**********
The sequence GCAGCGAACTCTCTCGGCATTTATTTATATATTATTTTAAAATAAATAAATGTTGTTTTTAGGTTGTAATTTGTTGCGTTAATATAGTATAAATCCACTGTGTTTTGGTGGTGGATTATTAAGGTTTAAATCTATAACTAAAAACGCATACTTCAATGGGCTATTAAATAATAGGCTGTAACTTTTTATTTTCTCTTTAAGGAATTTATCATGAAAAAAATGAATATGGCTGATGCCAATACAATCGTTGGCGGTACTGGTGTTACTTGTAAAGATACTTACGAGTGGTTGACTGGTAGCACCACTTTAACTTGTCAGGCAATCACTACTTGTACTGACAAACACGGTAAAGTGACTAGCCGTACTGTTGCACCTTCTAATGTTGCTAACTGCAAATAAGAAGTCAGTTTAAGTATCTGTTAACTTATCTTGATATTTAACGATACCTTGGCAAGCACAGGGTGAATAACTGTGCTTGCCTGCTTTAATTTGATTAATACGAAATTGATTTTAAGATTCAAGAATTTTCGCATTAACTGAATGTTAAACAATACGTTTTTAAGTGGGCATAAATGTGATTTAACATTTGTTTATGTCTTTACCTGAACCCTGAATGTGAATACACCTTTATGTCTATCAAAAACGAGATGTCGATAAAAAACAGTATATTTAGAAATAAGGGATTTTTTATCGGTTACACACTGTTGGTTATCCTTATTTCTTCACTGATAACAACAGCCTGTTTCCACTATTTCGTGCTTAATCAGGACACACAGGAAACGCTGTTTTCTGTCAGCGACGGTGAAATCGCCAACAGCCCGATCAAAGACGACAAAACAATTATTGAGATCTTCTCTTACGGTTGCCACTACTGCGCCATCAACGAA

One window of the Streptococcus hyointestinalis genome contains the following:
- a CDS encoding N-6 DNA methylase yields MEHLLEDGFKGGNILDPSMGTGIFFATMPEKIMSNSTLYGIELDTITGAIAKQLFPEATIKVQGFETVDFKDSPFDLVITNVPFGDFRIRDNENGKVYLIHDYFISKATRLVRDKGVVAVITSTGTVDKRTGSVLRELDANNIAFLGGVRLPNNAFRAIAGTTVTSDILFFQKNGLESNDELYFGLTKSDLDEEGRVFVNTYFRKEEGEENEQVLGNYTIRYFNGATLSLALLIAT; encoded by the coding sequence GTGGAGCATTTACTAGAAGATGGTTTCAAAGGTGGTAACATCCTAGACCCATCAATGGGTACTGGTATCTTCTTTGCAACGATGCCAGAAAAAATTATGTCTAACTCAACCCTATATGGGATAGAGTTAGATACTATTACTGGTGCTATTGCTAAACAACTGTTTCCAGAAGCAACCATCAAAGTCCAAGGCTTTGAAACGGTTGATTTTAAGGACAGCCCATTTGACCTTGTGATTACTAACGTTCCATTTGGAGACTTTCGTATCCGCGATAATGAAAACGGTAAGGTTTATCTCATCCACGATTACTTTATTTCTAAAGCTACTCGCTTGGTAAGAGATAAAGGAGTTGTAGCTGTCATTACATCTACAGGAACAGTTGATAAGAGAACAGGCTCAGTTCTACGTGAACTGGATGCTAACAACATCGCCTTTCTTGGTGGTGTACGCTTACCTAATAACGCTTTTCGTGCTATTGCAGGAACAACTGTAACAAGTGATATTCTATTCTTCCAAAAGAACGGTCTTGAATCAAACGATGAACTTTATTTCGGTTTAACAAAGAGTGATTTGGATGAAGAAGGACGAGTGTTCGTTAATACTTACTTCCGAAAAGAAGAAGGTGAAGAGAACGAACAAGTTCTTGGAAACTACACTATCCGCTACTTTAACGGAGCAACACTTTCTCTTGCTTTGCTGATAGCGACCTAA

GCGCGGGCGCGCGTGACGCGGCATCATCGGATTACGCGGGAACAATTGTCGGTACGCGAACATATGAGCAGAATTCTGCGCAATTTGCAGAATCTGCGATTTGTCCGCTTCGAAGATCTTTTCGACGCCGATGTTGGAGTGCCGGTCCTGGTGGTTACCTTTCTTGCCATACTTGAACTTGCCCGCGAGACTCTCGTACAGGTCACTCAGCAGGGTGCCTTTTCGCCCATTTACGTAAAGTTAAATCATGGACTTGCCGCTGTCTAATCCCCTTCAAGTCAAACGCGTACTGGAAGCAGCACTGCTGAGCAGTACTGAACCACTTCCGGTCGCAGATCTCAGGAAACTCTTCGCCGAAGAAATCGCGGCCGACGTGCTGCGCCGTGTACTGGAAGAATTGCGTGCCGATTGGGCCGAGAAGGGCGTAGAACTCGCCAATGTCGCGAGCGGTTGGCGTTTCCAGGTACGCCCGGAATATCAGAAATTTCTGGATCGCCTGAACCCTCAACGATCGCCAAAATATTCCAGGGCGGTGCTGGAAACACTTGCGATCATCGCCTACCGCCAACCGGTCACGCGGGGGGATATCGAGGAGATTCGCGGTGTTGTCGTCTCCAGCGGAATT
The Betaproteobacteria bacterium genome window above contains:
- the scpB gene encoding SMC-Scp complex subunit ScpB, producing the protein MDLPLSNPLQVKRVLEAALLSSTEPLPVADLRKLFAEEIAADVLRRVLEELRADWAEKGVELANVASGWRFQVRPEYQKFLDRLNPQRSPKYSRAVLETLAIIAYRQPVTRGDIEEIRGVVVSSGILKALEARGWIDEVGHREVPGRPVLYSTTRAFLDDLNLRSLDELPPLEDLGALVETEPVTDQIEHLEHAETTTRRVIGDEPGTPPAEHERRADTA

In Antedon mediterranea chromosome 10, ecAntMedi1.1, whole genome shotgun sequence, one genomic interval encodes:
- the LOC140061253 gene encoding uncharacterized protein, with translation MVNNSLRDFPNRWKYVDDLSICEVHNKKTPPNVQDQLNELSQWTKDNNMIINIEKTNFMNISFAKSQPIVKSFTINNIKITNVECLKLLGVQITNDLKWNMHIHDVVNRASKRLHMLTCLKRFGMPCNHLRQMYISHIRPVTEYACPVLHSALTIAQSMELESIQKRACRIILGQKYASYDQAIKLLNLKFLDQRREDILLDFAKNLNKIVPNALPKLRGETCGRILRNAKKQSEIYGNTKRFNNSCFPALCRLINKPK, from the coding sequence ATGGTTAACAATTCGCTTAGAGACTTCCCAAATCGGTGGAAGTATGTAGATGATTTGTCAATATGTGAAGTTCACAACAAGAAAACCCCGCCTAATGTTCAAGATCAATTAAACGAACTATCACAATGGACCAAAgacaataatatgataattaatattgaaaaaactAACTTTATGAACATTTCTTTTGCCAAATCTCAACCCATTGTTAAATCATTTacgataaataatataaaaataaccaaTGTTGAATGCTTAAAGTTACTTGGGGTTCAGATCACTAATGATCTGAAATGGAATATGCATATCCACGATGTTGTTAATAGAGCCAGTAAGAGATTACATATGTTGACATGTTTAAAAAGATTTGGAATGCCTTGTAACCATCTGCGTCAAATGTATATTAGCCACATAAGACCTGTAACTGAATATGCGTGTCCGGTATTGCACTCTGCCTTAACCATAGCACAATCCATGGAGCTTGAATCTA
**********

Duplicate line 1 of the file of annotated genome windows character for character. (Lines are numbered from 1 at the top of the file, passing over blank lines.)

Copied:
The sequence GCAGCGAACTCTCTCGGCATTTATTTATATATTATTTTAAAATAAATAAATGTTGTTTTTAGGTTGTAATTTGTTGCGTTAATATAGTATAAATCCACTGTGTTTTGGTGGTGGATTATTAAGGTTTAAATCTATAACTAAAAACGCATACTTCAATGGGCTATTAAATAATAGGCTGTAACTTTTTATTTTCTCTTTAAGGAATTTATCATGAAAAAAATGAATATGGCTGATGCCAATACAATCGTTGGCGGTACTGGTGTTACTTGTAAAGATACTTACGAGTGGTTGACTGGTAGCACCACTTTAACTTGTCAGGCAATCACTACTTGTACTGACAAACACGGTAAAGTGACTAGCCGTACTGTTGCACCTTCTAATGTTGCTAACTGCAAATAAGAAGTCAGTTTAAGTATCTGTTAACTTATCTTGATATTTAACGATACCTTGGCAAGCACAGGGTGAATAACTGTGCTTGCCTGCTTTAATTTGATTAATACGAAATTGATTTTAAGATTCAAGAATTTTCGCATTAACTGAATGTTAAACAATACGTTTTTAAGTGGGCATAAATGTGATTTAACATTTGTTTATGTCTTTACCTGAACCCTGAATGTGAATACACCTTTATGTCTATCAAAAACGAGATGTCGATAAAAAACAGTATATTTAGAAATAAGGGATTTTTTATCGGTTACACACTGTTGGTTATCCTTATTTCTTCACTGATAACAACAGCCTGTTTCCACTATTTCGTGCTTAATCAGGACACACAGGAAACGCTGTTTTCTGTCAGCGACGGTGAAATCGCCAACAGCCCGATCAAAGACGACAAAACAATTATTGAGATCTTCTCTTACGGTTGCCACTACTGCGCCATCAACGAA